the Creative Life
Eric Maisel, PhD
one person, the answer might be "worry less." For another
person, the answer might be "grow wilder."
third, it might be "be braver." For a fourth, it might be
"somehow find the time."
do not explore, we do not get to go anywhere new, and if we do
not go anywhere new, we can't be creative.
out the following excerpts from The
Book on exploring. If you give them a try, you will
become more creative.
is a great yarn but it is also a metaphor for the creative
journey, which requires that we escape the clutches of
everyday thinking and culturally-determined behaving and
explore life in a personal way, seeking out adventures of the
mind and actual adventures.
to explore bayous so as to paint them and to experience
sunsets so as to write about them.
unbridled toddlers would take our crayons and try them out on
the bathroom mirror, the wallpaper, the parquet floor, the
plastic slip cover entombing the living room sofa, even on
white bread and other really unsuitable surfaces.
were punished for writing on walls and had their crayons taken
away — rather than being graced with a wry smile and given
reams of paper for their further explorations — had their
ability to explore and their desire to create undermined.
it. Squeeze out a little white. Is it white like white-washed
walls or white like soft serve ice cream? Mix a little of the
blue with a little of the white.
made a new color. Look at it. Make a mark with it on your
canvas or sketch paper. Make blue marks until there is no more
blue left on the bristles of your brush. Then clean your
the blue seem different when you paint up-and-down and when
you paint side-to-side? What happens when the new blue touches
the old one? Do you get three blues, one blue, or many?
blue with white. Encircle some white with blue. Make a hundred
shades, a hundred hues, and a host of marks, some like blue
animal tracks, some like blue ivy growing.
yours. Name the one in the middle of the canvas for the lake
you used to visit with your parents. Name the one off to the
left for dusky skies in winter. Name the one you made blue
lines with for the blue veins just above your wrist.
If you've been feeling unmotivated to complete your statue, explore some interesting anatomical structure: say spines, from the spine-like filaments in deep sea creatures, to the outrageous spines of dinosaurs, to your own spine. Make "explore" one of the sacred words of your religion.
complications arise. We may unwittingly impose an answer on
the question because of some agenda we have, rather than
engaging in honest inquiry. For example, our desire to prove
or disprove the existence of the unconscious will surely color
the way we answer our own provocative question, "What is meant
by the unconscious?"
ask a question that has no answer, or that has several
competing answers, or that was framed just incorrectly enough
that we can't get started answering it. These are the kinds of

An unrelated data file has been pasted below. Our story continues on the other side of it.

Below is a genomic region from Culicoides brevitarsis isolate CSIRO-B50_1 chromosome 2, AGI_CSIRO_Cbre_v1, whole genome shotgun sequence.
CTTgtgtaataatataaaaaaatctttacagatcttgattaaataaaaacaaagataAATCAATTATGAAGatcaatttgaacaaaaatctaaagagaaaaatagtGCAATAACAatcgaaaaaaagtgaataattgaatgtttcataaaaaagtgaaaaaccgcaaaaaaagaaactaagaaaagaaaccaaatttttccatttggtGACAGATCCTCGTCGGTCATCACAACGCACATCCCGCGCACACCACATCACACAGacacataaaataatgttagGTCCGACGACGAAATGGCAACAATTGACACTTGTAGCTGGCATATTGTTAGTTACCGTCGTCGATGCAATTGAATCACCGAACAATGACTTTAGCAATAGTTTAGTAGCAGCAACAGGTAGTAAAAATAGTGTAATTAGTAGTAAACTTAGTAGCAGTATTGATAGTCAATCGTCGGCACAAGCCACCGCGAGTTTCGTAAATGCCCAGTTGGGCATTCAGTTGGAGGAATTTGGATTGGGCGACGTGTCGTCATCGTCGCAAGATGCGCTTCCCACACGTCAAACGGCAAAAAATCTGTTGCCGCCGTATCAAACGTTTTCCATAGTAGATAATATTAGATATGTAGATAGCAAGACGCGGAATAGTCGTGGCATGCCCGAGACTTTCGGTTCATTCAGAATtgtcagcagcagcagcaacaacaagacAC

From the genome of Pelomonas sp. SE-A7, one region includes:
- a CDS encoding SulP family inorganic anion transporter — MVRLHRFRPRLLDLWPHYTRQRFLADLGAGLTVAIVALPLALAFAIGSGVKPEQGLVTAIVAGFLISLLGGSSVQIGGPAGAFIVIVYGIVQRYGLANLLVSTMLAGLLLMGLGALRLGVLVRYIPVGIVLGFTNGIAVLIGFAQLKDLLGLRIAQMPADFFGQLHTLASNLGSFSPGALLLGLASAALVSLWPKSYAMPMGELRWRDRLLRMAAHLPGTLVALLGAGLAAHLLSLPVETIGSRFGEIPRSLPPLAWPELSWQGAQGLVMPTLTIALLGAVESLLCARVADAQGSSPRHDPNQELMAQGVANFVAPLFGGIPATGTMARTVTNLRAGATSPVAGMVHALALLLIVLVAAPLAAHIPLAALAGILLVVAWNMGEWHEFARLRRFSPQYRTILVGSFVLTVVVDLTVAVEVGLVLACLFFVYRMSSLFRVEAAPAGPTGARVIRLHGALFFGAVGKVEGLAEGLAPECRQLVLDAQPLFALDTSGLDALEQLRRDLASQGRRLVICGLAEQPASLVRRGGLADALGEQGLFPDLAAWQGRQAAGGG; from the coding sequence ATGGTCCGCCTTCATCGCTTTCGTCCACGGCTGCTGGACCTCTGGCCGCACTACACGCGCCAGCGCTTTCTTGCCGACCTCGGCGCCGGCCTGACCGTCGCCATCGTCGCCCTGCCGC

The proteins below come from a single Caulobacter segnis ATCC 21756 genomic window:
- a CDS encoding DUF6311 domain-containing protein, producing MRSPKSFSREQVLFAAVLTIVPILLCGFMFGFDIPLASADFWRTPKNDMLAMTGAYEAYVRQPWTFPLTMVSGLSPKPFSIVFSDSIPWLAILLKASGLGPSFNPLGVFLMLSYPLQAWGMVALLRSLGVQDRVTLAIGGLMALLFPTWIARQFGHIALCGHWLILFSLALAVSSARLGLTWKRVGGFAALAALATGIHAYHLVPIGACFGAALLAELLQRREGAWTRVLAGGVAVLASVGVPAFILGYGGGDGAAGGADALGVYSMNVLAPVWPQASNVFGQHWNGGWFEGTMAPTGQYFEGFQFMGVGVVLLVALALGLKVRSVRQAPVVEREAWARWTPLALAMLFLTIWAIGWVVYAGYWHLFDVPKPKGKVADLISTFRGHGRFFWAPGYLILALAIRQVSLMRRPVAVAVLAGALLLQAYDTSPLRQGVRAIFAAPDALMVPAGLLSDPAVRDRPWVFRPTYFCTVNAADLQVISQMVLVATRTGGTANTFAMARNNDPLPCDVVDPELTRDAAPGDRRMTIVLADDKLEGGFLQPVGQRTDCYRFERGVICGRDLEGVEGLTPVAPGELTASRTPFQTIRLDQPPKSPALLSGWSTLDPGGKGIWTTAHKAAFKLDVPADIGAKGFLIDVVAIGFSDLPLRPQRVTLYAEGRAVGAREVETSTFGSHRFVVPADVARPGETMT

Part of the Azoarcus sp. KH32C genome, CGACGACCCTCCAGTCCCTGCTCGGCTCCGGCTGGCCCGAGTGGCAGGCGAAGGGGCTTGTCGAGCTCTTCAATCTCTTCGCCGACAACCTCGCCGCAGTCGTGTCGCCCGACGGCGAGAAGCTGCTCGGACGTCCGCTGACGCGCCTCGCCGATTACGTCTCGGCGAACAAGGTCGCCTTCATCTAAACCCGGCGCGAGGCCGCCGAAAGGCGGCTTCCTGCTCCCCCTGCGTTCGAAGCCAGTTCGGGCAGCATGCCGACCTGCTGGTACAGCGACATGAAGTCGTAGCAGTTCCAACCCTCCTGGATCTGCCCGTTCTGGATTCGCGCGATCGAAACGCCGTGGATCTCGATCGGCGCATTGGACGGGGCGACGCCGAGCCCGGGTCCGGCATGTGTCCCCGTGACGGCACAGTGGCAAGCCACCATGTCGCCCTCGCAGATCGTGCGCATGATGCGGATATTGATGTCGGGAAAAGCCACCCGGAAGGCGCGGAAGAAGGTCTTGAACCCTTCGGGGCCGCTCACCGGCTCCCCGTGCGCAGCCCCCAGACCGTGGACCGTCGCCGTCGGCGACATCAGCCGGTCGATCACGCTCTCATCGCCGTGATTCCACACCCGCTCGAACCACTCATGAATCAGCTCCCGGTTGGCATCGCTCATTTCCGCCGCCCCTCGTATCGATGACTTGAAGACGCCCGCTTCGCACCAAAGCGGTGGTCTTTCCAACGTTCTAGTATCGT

difficulties that confront everyday creative people who take
it upon themselves to ask and answer large questions.
course is the question Dostoevsky poses and answers in Crime
many confessions of that sort have you heard of? I can't think
of any. It appears that Dostoevsky wants to answer his
question in a certain way, even if it isn't the truest way,
because he is arguing for the existence of God, the power of
God's love, and the possibility of human goodness.
novel is great, but it isn't a true inquiry; the fix is in.
Whatever Raskolnikov would do in real life, in Crime and
Punishment he will confess and he will find God. That is
answer immediately arrives: "Such a book should focus on
giving children permission to make mistakes. Maybe it could be
called 101 Mistakes Every Child Should Make."
when you sit down to write it you discover that focusing
entirely on making mistakes, no matter how cleverly you
maintain that focus, is too negative and one-sided an
you still wants to provide the answer you first arrived at,
because it's an important one, but part of you recognizes that
a new answer is needed, one that is more rounded and complete.
same time, I wanted to remind you that despite these
difficulties we can still end up with something as fine as
Crime and Punishment or as useful as your book on creativity
two-step process — asking yourself an interesting question,
then trying to answer it — only sounds easy, but for all its
hardness it can result in the best work human beings are
capable of producing.
question never have been posed before? Or never answered
adequately? Must it have great inherent difficulty, so that
you really get to sweat as you try to answer it? Or must it be
a question whose answer helps people live better lives?
don't need to be surrounded by stimuli or have the best tools
in order to create. Tools are useful and sometimes vital and
the objects with which we surround ourselves can, like the
stained glass windows of a church, filter reality beautifully
and move us mysteriously. But no paintbrush, sunrise, or nude
model ever made a painter.
had been many years since he'd done any composing. Another
client, a would-be writer, purchased every new writing book
that came out. But still she never wrote. Owning the tools of
your trade does not guarantee that you'll create; and if those
tools sit around unused for too long, they only become a
there are the odd books I've accumulated — on Los Angeles
painters, chaos theory, the Soviet short story,
neurophilosophy— my CDs of Andean music and the Indigo Girls,
a certain rusted iron gecko, a wooden African spoon, and a
tailless clay horse: each of these objects in its own
mysterious way supports my creativity.
you have pebbles on your coffee table, you have the tallest